Saving the Remnants of Jewish Life in the Arab World

Feb. 22 2017

In 2008, Jason Guberman began a project to map and collect photographs of synagogues and Jewish shrines and cemeteries throughout the Middle East, creating for posterity a digital museum of the physical remnants of these ancient, and almost entirely defunct, communities. Diarna, the organization he founded, has been able to take advantage of the recent upheavals in the region to expand its reach even as Islamic State and other groups have been destroying what little remains. Emily Feldman writes:

Many places were still off-limits when Diarna started its project, some three years before the Arab Spring uprisings toppled dictators in Egypt, Libya, and Tunisia. Many of those autocrats clung to anti-Semitic policies. Libya under Muammar Qaddafi was particularly difficult to access for researchers working for a Jewish nonprofit. Qaddafi was notoriously anti-Semitic—canceling all debts owed to Jews, among other things—and Diarna’s efforts to recruit local researchers failed. . . .

When fighting erupted in Libya, for example, reporters descended on the country, including one familiar with Diarna’s work. She contacted Guberman, offering to help him. Her only condition was anonymity. In May 2011, Guberman sent her a map of the Hara Kabira, the old Jewish quarter in Tripoli, to help her locate the Dar Bishi synagogue, the most beautiful in the city when it opened in 1928. After Qaddafi took power in the late 1960s, the government seized and shuttered all Jewish property in Libya. . . .

Guberman was cautiously optimistic that the rebels who ousted Qaddafi in 2011 might make it easier to access Jewish sites. A Libyan Jew named David Gerbi tested those expectations a few months later by returning to Tripoli from exile in Italy to restore the Dar Bishi synagogue. . . . Guberman wondered how locals would react. He soon found out. A group of protesters opposed to the synagogue’s restoration gathered in central Tripoli with signs denouncing Zionism and some declaring “there is no place for Jews in Libya.” Fearing for his safety, Gerbi abandoned his project and returned to Italy.

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More about: Anti-Semitism, Arab anti-Semitism, Arab Spring, ISIS, Jewish World, Libya, Mizrahi Jewry

Yasir Arafat’s Decades-Long Alliance with Iran and Its Consequences for Both Palestinians and Iranians

Jan. 18 2019

In 2002—at the height of the second intifada—the Israeli navy intercepted the Karina A, a Lebanese vessel carrying 50 tons of Iranian arms to the Palestine Liberation Organization (PLO). But Yasir Arafat’s relationship with the Islamic Republic goes much farther back, to before its founding in 1979. The terrorist leader had forged ties with followers of Ayatollah Ruhollah Khomeini that grew especially strong in the years when Lebanon became a base of operations both for Iranian opponents of the shah and for the PLO itself. Tony Badran writes:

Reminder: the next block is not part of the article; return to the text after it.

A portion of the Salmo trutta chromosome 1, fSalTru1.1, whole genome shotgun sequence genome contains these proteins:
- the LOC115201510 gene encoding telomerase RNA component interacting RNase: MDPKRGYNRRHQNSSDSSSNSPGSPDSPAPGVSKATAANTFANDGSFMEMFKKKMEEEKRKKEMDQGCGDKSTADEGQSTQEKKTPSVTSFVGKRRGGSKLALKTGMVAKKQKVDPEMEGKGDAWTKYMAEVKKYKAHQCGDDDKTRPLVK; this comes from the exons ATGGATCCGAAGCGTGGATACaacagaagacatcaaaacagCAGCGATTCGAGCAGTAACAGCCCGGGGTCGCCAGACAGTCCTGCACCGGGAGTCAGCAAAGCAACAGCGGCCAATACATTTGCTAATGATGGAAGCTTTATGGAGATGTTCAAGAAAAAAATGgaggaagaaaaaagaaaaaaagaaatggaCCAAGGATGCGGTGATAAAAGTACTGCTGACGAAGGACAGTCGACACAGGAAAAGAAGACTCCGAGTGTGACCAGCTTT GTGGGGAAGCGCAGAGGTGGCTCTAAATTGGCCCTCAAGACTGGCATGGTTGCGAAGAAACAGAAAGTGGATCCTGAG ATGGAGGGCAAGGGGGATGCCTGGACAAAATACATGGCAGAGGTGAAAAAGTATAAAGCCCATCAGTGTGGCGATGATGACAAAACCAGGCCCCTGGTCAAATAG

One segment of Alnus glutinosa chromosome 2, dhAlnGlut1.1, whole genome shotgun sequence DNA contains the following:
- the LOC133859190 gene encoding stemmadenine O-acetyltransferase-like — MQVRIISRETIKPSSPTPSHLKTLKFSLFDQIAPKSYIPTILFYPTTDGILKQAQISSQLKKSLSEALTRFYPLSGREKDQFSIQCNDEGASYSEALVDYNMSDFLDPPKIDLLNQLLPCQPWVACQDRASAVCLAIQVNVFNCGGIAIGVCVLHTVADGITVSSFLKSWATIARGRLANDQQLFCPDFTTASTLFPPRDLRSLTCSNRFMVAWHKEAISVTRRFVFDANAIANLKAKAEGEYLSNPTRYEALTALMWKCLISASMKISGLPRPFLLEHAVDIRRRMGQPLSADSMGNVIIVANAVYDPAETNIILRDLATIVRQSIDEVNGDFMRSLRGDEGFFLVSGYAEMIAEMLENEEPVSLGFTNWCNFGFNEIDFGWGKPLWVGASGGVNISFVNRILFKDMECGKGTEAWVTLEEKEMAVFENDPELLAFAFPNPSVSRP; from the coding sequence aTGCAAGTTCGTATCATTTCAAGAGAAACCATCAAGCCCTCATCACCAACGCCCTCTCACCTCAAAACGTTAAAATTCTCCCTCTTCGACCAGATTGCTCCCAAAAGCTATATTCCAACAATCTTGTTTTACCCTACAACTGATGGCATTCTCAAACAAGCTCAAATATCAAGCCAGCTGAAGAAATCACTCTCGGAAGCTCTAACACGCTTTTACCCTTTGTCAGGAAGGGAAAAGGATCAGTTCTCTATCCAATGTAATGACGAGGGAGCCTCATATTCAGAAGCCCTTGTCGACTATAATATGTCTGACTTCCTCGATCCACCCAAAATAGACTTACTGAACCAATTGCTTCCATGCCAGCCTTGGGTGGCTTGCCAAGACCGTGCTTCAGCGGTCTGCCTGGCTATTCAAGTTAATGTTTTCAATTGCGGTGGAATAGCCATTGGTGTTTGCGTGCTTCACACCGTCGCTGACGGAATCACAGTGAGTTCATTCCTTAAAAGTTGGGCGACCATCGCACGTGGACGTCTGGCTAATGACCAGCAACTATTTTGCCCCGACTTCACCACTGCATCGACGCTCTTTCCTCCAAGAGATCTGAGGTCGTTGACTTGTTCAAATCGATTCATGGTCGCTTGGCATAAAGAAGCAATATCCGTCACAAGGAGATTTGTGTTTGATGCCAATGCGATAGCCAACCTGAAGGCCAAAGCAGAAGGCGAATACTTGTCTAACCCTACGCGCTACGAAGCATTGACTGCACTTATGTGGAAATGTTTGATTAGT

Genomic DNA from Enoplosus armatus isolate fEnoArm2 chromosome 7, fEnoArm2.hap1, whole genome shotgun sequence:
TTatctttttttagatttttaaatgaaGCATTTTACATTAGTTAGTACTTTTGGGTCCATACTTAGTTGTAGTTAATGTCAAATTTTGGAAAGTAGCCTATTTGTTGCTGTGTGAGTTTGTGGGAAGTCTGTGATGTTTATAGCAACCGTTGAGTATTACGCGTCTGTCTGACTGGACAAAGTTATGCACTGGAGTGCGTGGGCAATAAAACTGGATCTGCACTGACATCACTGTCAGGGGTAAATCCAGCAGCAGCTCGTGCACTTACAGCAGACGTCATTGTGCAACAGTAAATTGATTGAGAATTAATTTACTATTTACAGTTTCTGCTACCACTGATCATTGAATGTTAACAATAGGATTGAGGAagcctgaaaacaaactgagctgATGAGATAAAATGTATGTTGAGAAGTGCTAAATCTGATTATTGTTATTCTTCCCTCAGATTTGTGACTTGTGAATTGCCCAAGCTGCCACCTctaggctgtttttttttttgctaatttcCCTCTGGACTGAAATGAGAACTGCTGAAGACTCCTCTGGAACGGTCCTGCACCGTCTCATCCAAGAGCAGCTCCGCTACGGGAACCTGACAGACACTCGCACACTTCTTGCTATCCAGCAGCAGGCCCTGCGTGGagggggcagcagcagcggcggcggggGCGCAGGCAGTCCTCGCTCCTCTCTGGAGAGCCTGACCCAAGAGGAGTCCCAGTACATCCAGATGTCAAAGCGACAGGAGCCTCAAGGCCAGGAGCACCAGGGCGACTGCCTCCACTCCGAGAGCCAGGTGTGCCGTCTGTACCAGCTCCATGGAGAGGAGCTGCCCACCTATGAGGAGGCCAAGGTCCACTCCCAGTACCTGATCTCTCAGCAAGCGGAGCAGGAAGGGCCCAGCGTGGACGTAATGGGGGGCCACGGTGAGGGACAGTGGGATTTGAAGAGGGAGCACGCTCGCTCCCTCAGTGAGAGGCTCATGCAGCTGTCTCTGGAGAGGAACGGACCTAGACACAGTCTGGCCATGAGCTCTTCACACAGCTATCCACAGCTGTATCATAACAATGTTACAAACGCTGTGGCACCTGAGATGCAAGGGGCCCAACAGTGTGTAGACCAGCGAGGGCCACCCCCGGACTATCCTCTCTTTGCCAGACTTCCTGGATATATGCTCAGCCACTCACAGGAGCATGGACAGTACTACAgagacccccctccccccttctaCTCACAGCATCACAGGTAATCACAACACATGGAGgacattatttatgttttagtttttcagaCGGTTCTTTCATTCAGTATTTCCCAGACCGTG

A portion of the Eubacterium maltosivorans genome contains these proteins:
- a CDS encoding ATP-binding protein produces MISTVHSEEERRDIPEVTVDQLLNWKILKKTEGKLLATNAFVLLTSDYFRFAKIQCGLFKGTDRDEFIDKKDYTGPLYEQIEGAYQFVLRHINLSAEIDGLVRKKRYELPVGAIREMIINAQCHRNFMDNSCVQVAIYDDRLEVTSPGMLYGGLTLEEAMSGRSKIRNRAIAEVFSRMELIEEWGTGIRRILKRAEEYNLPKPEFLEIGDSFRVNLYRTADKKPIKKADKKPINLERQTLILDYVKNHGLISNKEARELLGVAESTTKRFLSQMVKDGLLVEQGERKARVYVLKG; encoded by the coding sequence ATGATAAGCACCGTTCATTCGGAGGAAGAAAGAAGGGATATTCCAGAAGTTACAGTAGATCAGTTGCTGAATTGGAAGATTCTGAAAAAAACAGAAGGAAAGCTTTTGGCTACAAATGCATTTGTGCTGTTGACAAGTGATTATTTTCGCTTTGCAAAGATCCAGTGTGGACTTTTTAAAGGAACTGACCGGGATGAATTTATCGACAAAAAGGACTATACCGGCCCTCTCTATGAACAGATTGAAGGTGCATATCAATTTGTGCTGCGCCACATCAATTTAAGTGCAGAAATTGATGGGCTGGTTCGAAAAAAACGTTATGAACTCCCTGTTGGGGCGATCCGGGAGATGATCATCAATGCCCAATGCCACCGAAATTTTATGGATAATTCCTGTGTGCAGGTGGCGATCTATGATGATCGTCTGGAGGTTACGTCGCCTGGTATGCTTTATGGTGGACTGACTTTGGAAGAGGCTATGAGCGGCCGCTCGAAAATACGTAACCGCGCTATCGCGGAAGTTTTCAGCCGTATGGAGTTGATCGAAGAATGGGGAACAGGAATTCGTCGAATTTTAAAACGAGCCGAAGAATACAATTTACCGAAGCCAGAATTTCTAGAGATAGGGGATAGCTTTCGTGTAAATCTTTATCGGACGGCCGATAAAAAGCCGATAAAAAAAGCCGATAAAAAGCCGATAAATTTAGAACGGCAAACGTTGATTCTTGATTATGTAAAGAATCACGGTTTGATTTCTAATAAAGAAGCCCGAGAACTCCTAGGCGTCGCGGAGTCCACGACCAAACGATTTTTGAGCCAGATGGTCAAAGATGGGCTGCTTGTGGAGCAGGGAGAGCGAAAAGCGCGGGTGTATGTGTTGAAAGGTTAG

The relationship between the Iranian revolutionary factions and the Palestinians began in the late 1960s, in parallel with Arafat’s own rise in preeminence within the PLO. . . . [D]uring the 1970s, Lebanon became the site where the major part of the Iranian revolutionaries’ encounter with the Palestinians played out. . . .

The number of guerrillas that trained in Lebanon with the Palestinians was not particularly large. But the Iranian cadres in Lebanon learned useful skills and procured weapons and equipment, which they smuggled back into Iran. . . . The PLO established close working ties with the Khomeinist faction. . . . [W]orking [especially] closely with the PLO [was] Mohammad Montazeri, son of the senior cleric Ayatollah Hossein-Ali Montazeri and a militant who had a leading role in developing the idea of establishing the Islamic Revolutionary Guard Corps (IRGC) once the revolution was won.

The Lebanese terrorist and PLO operative Anis Naccache, who coordinated with [the] Iranian revolutionaries, . . . takes personal credit for the idea. Naccache claims that Jalaleddin Farsi, [a leading Iranian revolutionary], approached him specifically and asked him directly to draft the plan to form the main pillar of the Khomeinist regime. The formation of the IRGC may well be the greatest single contribution that the PLO made to the Iranian revolution. . . .

Arafat’s fantasy of pulling the strings and balancing the Iranians and the Arabs in a grand anti-Israel camp of regional states never stood much of a chance. However, his wish to see Iran back the Palestinian armed struggle is now a fact, as Tehran has effectively become the principal, if not the only, sponsor of the Palestinian military option though its direct sponsorship of Islamic Jihad and its sustaining strategic and organizational ties with Hamas. By forging ties with the Khomeinists, Arafat unwittingly helped to achieve the very opposite of his dream. Iran has turned [two] Palestinian factions into its proxies, and the PLO has been relegated to the regional sidelines.

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More about: Hamas, History & Ideas, Iran, Lebanon, PLO, Yasir Arafat